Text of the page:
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Old January 6th, 2011, 01:40 PM   #1
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What is the absolute highest quality setting?

I'm about ready to take the NanoFlash plunge. I've read quite a bit here and it gets confusing about what is the highest quality to use, Long-GOP or I-frame. I understand Long-GOP is by far more efficient. But for certain projects I'm not concerned about efficiency or storage requirements, I just want the highest quality possible from my EX1. I'm sure I'll shoot Long-GOP 100 Mbps most of the time, but for a documentary I'm working on I'd like to squeeze every ounce of quality for possible big screen showing. I edit on a Mac Pro with FCP. Is the NanoFlash highest data rate on I-frame a better choice if ONLY quality was a factor, not efficiency or storage requirements? I know Long-GOP is great, I've even read 'there's not much difference', but if one was to turn the ketchup bottle upside down and spank the last drops out, would those last drops of quality be Long-GOP or I-Frame? Gracias.
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Old January 6th, 2011, 05:04 PM   #2
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Hi Buck,
Is not only about data-rate/GOPs-Interframe; is also about the kind of scene you are filming.
Movement, noise and detail complicates the compression.
We have herd of complains on 100Mbps LGOPs on certain situations; but never complains at 220/280Mbps.
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Old January 6th, 2011, 05:39 PM   #3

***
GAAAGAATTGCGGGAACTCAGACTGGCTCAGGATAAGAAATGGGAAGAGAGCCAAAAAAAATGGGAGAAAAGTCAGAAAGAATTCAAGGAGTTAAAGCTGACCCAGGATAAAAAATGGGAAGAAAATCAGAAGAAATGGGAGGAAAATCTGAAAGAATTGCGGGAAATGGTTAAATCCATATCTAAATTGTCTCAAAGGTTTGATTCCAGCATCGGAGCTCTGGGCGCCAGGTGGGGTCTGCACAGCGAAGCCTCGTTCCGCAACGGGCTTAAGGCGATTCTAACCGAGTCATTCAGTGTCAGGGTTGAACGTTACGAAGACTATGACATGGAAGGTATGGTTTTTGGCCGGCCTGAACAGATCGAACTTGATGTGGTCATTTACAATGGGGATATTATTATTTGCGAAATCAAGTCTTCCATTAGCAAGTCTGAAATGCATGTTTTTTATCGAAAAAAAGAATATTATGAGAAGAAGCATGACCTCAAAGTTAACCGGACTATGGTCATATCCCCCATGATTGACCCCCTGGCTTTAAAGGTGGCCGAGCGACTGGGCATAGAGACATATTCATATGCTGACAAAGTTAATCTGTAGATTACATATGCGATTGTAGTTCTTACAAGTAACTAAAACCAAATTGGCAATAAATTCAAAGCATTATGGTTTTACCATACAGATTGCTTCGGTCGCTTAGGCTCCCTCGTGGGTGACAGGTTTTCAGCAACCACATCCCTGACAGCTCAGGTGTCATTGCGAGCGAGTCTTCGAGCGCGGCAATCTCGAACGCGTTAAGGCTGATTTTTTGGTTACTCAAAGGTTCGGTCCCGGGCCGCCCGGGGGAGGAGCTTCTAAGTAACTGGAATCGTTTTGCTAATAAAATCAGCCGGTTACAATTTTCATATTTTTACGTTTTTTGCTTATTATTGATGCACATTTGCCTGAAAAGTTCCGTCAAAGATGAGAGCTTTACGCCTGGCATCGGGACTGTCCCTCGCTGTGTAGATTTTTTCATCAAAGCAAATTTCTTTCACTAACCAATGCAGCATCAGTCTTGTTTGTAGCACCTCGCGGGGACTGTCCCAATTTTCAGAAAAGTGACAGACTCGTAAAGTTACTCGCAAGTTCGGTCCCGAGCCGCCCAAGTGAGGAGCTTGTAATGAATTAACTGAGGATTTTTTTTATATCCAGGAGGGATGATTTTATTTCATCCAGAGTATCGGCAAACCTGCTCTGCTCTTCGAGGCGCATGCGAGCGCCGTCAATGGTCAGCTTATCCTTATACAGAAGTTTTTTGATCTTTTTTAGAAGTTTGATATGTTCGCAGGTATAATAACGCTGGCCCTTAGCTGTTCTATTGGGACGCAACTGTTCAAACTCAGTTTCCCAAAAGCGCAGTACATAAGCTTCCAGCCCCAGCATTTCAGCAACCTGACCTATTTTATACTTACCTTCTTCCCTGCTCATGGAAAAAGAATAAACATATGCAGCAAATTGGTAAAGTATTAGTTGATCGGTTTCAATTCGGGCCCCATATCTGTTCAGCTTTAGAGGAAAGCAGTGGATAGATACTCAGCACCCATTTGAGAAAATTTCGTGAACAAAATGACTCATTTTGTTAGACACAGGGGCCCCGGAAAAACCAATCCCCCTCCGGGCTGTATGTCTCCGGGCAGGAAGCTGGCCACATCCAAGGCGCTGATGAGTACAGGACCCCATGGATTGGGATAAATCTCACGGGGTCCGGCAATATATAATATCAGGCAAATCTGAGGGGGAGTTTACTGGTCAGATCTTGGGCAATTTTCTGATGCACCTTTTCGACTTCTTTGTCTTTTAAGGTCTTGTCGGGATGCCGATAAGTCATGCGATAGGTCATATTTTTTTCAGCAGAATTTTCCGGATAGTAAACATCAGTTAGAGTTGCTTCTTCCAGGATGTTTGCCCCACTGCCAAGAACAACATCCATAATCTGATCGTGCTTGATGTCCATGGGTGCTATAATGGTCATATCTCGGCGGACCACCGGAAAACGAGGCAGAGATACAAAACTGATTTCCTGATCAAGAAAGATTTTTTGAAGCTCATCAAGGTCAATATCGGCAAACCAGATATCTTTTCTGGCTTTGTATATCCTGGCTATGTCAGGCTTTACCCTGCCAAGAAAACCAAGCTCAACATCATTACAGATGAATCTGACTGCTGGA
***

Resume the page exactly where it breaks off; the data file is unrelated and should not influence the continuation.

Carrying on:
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Dear Buck,

Our 280 Mbps I-Frame Only is our highest quality option.
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Old January 6th, 2011, 05:42 PM   #4
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Heard straight from the top. Cool. Thanks Dan!
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Old January 6th, 2011, 07:32 PM   #5
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Rafael, thanks to you too, for some reason your post did not show up for me to see until after Dan's even though you posted before him. I will shoot I-Frame 280 on my most demanding projects. Gracias.
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Old January 7th, 2011, 11:37 AM   #6
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Just remember that for 280Mb/s you will need very fast 600x CF cards which tend to be expensive and you'll need a lot of them as you will be filling them up 3x faster than at 100Mb/s Long GoP.

Perhaps you could use the new Axtremex 600x UDMA cards at $489 for 64Gb. Compare that to a Transcend UDMA 64Gb card certified for 220Mb/s at $179 and you can see that you have to pay quite a premium for 280Mb/s.

100Mb/s long GoP is extremely good. I doubt you would ever see the difference between that and 280Mb/s I frame for the vast majority of applications.
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Old January 7th, 2011, 11:58 AM   #7
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Dear Friends,

Thanks Alister.